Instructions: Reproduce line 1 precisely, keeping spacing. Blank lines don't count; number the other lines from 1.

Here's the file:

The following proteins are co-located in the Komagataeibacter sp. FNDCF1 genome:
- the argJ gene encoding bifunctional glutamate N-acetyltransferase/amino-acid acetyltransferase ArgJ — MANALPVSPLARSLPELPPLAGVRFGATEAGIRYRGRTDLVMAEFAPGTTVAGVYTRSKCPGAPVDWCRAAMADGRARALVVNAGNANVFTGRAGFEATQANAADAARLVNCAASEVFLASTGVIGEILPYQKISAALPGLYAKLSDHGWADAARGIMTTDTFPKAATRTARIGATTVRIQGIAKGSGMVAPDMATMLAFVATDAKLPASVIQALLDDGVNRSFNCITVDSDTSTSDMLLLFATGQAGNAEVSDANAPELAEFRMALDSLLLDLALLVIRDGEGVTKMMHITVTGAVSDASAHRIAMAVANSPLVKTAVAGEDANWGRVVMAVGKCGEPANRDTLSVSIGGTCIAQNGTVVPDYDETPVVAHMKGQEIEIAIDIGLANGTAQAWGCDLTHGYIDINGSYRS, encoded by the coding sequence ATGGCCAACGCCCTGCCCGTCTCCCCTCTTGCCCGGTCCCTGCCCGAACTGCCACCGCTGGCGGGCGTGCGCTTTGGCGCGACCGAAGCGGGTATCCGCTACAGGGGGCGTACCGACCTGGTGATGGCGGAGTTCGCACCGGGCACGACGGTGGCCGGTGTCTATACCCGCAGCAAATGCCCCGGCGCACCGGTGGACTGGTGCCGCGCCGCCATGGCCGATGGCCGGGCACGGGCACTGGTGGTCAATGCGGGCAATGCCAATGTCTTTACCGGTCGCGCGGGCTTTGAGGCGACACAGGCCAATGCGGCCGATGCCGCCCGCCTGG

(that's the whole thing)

The following proteins are co-located in the Komagataeibacter sp. FNDCF1 genome: